Do I try to dress tough, and go to bars and get in fights? No. I’m an adult. You’ll never see me in a Tap Out shirt.

    Do I fight with my girlfriend to get what I want? No, we’re adults. We compromise.

    Giving your girlfriend what she wants and doing things to make her happy is the sign of a strong man.

    I would never, ever be with a woman that though yelling at me or arguing with me irrationally is a method of discourse. It’s childish, it’s pathetic, just like guys who act tough. It’s a bunch of empty postering, and gets as much respect out of real successful, mature, strong people as shitting your pants.

    I hope you grow up some day soon.

  7. You’re absolutely right, Ugh. Now YOU are a real man!

  8. I totally agree with Ugh. I think it’s funny what ‘good nigerian girl’ wrote. She has doomed herself to a sad, lonely marriage if she equates shouting with passion, and a tyrannical husband with strength. I think I learned to differentiate these things as a teenager. You have a lot of wisdom to gain yet, GNG.

  9. 11 GoodNaijaGirl

    Thank you for your comments. I’ve moved the blog so I don’t come back here often and because of that I had missed a number of the comments that were left here when the entry was originally posted (almost a year ago!).

    To those who were (or are) insulted by the entry, please accept my apologies. My point, which didn’t come out with as much tact or finesse as I would have liked, is that in my experience (and mine alone), the oyinbo guys that I know have personalities that are less assertive than their Nigerian or African counterparts. That was my point. I was never referring to physically fighting with a potential husband, nor was I equating shouting and constant fights with a passionate true love. I was merely making an observation about the two types of men.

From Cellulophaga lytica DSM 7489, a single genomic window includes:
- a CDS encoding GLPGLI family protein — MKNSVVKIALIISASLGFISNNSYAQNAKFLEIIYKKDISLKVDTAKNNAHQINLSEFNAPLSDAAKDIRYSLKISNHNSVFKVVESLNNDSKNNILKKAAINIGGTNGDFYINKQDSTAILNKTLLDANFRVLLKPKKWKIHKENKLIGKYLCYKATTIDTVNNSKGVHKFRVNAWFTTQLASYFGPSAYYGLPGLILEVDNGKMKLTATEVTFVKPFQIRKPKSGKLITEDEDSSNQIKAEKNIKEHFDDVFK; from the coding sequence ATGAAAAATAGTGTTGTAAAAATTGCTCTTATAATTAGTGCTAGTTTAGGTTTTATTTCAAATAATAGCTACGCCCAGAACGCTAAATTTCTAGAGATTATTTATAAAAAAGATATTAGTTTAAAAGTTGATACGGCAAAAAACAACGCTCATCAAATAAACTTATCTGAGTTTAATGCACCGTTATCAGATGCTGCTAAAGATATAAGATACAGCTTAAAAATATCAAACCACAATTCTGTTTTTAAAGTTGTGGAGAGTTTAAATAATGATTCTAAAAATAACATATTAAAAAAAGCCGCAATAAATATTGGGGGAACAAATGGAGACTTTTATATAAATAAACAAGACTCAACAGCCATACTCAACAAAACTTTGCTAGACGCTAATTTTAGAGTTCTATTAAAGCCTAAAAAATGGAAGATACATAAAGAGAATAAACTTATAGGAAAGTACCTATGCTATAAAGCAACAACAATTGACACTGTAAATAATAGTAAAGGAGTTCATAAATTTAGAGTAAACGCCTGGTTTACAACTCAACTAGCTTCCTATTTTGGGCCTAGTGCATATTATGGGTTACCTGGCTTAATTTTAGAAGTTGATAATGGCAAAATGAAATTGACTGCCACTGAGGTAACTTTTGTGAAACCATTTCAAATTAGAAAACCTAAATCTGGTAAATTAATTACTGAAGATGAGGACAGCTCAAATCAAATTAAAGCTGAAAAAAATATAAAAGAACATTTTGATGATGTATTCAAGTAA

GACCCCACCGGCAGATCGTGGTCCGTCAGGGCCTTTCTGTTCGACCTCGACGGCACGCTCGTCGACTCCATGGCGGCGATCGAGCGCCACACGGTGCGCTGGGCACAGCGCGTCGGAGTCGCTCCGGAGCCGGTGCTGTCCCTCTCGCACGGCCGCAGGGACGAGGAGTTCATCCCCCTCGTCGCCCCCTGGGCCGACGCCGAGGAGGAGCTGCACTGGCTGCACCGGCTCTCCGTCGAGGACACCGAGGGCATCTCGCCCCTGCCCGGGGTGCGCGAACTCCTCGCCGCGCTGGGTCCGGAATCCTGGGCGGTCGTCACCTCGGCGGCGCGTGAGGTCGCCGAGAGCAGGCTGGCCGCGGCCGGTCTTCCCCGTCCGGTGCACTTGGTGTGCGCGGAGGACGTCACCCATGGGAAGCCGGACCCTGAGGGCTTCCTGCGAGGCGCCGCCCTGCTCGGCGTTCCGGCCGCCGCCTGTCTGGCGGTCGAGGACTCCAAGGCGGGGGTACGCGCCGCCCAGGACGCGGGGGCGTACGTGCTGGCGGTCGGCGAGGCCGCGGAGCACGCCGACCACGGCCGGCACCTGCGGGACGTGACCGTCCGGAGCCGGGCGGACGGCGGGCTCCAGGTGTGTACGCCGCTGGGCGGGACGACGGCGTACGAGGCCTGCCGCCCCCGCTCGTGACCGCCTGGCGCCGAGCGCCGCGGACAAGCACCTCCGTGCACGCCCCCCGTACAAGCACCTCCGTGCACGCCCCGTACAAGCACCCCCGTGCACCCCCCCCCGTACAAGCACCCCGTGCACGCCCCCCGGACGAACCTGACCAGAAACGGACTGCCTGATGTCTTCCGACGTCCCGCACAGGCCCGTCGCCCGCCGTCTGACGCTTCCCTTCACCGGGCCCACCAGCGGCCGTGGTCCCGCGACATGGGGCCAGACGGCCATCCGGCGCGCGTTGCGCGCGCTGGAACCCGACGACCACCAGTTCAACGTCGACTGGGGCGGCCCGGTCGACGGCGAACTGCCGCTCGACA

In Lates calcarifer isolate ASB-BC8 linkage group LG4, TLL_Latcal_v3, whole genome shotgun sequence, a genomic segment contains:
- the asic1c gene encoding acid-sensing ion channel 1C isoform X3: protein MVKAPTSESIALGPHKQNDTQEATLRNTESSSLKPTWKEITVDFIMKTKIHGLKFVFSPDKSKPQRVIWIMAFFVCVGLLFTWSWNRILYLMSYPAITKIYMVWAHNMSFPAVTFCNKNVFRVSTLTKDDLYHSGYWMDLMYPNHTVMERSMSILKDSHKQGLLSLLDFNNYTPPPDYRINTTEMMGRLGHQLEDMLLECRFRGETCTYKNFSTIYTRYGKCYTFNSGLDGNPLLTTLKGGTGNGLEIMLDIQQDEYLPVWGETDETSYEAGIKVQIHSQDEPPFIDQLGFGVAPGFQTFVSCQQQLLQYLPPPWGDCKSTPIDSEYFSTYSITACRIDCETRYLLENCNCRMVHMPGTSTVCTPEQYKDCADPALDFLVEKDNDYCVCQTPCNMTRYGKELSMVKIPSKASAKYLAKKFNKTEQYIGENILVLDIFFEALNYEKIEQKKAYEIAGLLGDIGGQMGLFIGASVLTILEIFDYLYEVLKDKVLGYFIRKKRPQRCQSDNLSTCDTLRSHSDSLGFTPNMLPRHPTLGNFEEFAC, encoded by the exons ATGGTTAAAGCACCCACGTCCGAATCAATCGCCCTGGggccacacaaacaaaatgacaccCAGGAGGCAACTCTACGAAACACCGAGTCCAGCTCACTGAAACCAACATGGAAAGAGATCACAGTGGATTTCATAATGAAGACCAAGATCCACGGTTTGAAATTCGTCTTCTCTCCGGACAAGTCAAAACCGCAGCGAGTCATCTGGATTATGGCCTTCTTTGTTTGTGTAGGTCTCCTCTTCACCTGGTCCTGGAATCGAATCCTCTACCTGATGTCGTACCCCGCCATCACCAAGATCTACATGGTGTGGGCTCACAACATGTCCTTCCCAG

I appreciate those who took the time to express their opinion without descending into insults.

  10. 12 Daniel

    GNG, I’m also an “oyinbo” man, and I don’t see giving your women her way as a sign of weakness. If what she wants wouldn’t cause me significant grief, I see no reason not to give it to her. I don’t need to have my way all the time.

    Later on, when something is important to me, she had better be prepared either to give it to me, have a good reason for denying me, or live alone.

    Of course, I would rather find something that works for both of us, but that isn’t possible in every situation.

    Do I fear conflict? Yes, of course I do. Only a fool wouldn’t, because the outcome is never certain. I believe a person must decide how important what you stand to gain is compared to what you stand to lose. If a woman were to be unreasonable toward me once, and I cared about her, it wouldn’t be worth the conflict; however, if it became a theme, something would definitely have to be done to stop it.

    The same could be said for physical confrontations with other men, for any who are still following that line of thought. If some fool is insulting you in a bar, what does it matter? Let him run his mouth. Enjoy yourself, and if he starts a fight, then you finish it. If he insults you every time you go to the bar, decide how much you like going. If you love the place, then teach him some manners. Otherwise, just don’t go back.

    Lenny:
    “The stereotypical oyinbo will let you be as picky as you like about where to eat, what color the drapes are or other day-to-day things, not because he is afraid of you yelling at him but because he considers it unmanly to expend energy to resist a woman who is upset about something of little importance.”

    No, it’s probably that he really doesn’t care, and he thinks it’s ridiculous to have a conflict over something that doesn’t matter to him. It has nothing to do with him considering it “unmanly,” at least for most men. Imagine someone you love approaching you, trying to argue about which rock to put in their pocket. Both rocks look just about the same. Is it worth potentially damaging your relationship with this person, as well as ruining your day, to decide something so meaningless to you? It’s obviously important to the other person, so why not let them decide?

  11. long long time ago .. Long, long, long, long time ago
    African man we no dey carry shit
    We dey shit inside big big hole
    For Yoruba-land na “Shalanga”
    For Igbo-land na “Onunu-insi”
    For Hausa-land na “Salga”
    For Gaa-land na “Tiafi”
    For Ashanti-land na “Yarni”
    For Ethiopia-land na “Sagara-be”
    For Kagyu-land na “Cho-Cho”
    For Bemba-land na “Chimbuzi”
    For Tunga-land na “Echibuzi”
    Long, long, long, long time ago